Bold thinking for conservation

By Jan Hanspach
In the editorial “Bolder thinking for conservation” published in a recent issue of Conservation Biology Reed Noss and his colleagues lobby for more courageous thinking in conservation. We need more ambitious targets and we need to fight for them harder to halt biodiversity loss. The message behind it is simple, promising and based on empirical findings: We can save quite a bit of the world’s biodiversity if only we manage to protect 50% of the world’s terrestrial area.

Can we halt biodiversity loss by setting up more protected areas? National park in southern Mongolia (Photo by H. von Wehrden)

Yes, you already guessed correctly that I do not fully agree with what is suggested in that essay, but I’ll come to that later. First, I do agree that we need more lobbying for conservation and we also need more ambitious goals and visions that may appear unachievable in the short term, but are very valuable (and probably necessary) in the long run. Further, I second the view that we should not forget to see nature in a non-utilitarian way and that we need to improve conservation education.

The main message, nonetheless, seems naïve and simplistic to me. I think the strategy proposed by Noss et al. could help to win some individual battles, but not the overall war against biodiversity loss. The problem is that simply setting up more protected areas does not reduce the drivers of biodiversity loss (the unsustainable use of resources). And even if we assume that such an approach did successfully protect biodiversity within those areas, land use intensification would skyrocket in the unconserved bits, so that the productivity of that land would ultimately collapse – then making enforcement of protected areas politically and practically impossible. Besides, setting up protected area in a top down way causes conflicts and deteriorates acceptance of conservation issues in local communities. Biodiversity conservation can only be achieved based on a holistic strategy of sustainable use of the planet’s resources, and the drivers of biodiversity loss can only be reduced through changes in behaviour and society – not simply through more protected areas.

My take home message to you: we desperately need a bolder thinking for conservation. But to me this means we need it to reduce the drivers of biodiversity loss holistically.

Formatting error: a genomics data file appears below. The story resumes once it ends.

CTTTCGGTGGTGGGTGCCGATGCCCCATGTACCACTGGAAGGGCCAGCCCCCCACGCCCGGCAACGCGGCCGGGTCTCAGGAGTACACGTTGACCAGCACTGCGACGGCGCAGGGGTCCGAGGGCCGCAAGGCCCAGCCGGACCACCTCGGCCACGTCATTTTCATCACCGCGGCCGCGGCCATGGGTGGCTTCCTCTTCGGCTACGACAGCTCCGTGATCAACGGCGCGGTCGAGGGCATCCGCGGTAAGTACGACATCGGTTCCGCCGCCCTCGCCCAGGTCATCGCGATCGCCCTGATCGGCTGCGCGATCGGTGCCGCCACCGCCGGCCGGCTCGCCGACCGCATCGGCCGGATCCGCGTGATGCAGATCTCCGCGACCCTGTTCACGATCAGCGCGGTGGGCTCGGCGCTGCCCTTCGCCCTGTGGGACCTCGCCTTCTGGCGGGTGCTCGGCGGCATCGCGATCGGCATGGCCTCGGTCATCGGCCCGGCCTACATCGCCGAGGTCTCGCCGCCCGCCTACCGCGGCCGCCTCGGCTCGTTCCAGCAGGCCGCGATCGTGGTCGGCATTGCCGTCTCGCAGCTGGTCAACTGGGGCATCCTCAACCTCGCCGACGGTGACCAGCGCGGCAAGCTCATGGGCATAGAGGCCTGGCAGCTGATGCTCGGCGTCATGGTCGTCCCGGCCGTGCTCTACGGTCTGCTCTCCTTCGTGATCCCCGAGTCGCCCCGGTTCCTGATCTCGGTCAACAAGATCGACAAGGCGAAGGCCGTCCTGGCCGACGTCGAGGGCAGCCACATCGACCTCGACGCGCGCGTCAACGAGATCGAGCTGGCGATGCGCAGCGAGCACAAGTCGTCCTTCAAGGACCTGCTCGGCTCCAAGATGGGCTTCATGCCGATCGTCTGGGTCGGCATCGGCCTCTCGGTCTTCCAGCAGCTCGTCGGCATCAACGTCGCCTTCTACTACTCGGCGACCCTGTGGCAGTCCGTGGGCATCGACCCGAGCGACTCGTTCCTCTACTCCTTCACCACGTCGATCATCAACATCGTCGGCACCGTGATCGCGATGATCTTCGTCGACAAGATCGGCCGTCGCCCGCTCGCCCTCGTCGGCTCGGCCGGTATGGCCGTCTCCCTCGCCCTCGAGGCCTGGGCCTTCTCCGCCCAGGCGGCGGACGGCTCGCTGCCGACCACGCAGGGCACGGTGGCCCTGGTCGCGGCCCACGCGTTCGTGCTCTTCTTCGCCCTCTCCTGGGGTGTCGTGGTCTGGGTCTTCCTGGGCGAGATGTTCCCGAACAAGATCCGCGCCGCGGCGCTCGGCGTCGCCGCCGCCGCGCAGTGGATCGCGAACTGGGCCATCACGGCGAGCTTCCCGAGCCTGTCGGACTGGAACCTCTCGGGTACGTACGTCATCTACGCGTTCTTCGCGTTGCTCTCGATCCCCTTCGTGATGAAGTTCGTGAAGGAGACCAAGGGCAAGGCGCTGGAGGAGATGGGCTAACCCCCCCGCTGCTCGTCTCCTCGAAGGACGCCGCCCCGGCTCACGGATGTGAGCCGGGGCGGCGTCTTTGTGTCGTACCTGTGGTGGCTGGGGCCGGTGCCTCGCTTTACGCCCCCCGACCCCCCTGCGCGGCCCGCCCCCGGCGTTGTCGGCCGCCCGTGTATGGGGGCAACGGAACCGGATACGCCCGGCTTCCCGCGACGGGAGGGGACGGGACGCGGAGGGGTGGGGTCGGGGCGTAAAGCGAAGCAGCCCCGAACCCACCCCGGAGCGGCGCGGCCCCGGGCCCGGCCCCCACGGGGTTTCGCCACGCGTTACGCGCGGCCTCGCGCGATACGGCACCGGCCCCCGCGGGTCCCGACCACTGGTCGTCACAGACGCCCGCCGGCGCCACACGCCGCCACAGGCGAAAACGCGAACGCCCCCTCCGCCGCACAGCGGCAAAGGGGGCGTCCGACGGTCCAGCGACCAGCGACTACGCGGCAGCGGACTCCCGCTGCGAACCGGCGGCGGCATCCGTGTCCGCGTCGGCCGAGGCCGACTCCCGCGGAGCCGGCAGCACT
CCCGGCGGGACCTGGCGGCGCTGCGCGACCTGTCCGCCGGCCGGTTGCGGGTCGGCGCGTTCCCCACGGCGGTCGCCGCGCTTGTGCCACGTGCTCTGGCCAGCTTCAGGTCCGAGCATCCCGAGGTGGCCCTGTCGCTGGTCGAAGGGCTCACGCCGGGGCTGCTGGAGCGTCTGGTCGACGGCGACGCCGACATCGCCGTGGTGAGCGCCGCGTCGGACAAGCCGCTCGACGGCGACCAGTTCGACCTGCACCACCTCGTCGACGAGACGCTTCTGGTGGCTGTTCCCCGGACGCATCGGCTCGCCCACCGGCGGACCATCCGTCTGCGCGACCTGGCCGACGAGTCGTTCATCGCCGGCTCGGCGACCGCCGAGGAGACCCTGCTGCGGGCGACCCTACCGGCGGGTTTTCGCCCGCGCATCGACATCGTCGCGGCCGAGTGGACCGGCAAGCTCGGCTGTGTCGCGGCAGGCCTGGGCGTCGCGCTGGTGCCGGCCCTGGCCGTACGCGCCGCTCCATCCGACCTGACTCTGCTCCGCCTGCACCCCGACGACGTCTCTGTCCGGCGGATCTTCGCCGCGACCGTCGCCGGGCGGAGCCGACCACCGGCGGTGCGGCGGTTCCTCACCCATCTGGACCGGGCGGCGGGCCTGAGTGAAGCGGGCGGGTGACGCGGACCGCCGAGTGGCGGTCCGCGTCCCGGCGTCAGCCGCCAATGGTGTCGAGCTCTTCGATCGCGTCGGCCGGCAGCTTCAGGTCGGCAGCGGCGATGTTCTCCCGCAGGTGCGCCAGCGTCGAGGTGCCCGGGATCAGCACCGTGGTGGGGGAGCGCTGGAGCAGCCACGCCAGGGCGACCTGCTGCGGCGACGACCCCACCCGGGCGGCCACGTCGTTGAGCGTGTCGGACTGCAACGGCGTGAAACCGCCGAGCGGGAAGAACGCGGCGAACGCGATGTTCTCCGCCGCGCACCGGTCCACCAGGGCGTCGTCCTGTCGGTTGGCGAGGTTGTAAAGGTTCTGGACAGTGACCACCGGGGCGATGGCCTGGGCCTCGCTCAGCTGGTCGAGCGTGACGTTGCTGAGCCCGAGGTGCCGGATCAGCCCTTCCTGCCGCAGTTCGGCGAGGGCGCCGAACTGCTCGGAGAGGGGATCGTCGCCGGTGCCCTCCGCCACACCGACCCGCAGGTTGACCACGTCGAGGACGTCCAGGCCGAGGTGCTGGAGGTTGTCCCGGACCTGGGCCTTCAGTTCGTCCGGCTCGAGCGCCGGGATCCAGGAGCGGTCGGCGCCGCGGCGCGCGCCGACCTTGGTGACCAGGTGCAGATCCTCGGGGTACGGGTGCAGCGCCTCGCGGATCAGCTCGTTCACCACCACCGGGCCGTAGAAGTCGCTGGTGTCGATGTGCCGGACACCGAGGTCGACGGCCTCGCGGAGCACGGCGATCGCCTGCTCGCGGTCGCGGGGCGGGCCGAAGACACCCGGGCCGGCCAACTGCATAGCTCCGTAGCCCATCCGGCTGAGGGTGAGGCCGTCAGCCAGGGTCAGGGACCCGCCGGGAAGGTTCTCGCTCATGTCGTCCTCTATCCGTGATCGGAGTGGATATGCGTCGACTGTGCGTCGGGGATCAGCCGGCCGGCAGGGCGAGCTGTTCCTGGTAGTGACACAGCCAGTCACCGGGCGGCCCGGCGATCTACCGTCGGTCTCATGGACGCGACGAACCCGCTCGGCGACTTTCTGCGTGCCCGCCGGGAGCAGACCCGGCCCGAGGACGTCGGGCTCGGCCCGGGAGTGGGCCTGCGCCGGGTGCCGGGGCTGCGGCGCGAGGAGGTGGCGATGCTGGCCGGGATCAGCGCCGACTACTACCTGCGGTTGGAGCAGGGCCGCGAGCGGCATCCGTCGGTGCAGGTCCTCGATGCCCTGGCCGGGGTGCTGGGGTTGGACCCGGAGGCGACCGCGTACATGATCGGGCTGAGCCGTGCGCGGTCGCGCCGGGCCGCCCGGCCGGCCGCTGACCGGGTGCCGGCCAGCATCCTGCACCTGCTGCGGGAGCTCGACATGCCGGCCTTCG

PS: I think perhaps the essay should have been entitled something like “Bold thinking for protected areas”. Because really, that’s what it’s all about.


One thought on “Bold thinking for conservation

  1. Hi Jan – interesting post and I agree with you. It is not easy to find out how to operate in a ‘holistic’ way in order to maintain the Earth ecological systems functional and to maintain species of plants and animals. This is a ‘multi axis’ problem, and I will pick up just one axis, related to the individual knowledge about the plants and animals (important because our attitudes and behaviours are influenced by knowledge). Below two extremes:

    Extreme A)
    For example, an average kid from a Transylvanian middle sized town know many common plants and animals in the surrounding of the town. They pick up this knowledge on the way – largely in informal ways. A kid from a village may know > 30 plant species, while adults know tens of plants and hundreds of animals, and know exactly how to manage their lands in a sustainable way. To put it simply: there people know what the strong dependence from natural system means and how to deal with it. They basically dont need formal protected areas, since biodiversity conservation is very much in their way of living.

    Extreme B)
    Contrary – I met (biology) students from western countries (I dont give name, because it is unimportant) which were extraordinaly happy to see for the first time in their lives a poor worm (Lumbricus terrestris). This tells a lot, and I will not continue with discussing this situation and facts. Each of us know people who say: ‘i dont even meet that species in person but i made hundreds of models about it / and know its genetics etc.’. Same stupid, and unfair situation – in my view.

    It was extremely funny when people from the Extreme B world came in my school – made by the extreme A types of kids (and I even invited them in my class where I had kids of ~12-13 years) and started to talk about nature in a way they fo it generally. And they feel frustrated because in fact, my kids know everything about what they told and even more. I told them, look, better to stop other way you become funny…

    Take home message from this axis: we need to develop different types of teachings in order to increase awareness in the various ‘extremes’.

    And this is a little piece in what you say: ‘holistic approach’ – I guess. Small piece and so hard – not talking about different types of societies, economies etc.

    Sorry I run – and I may be chaotic. Reat also between the rows…


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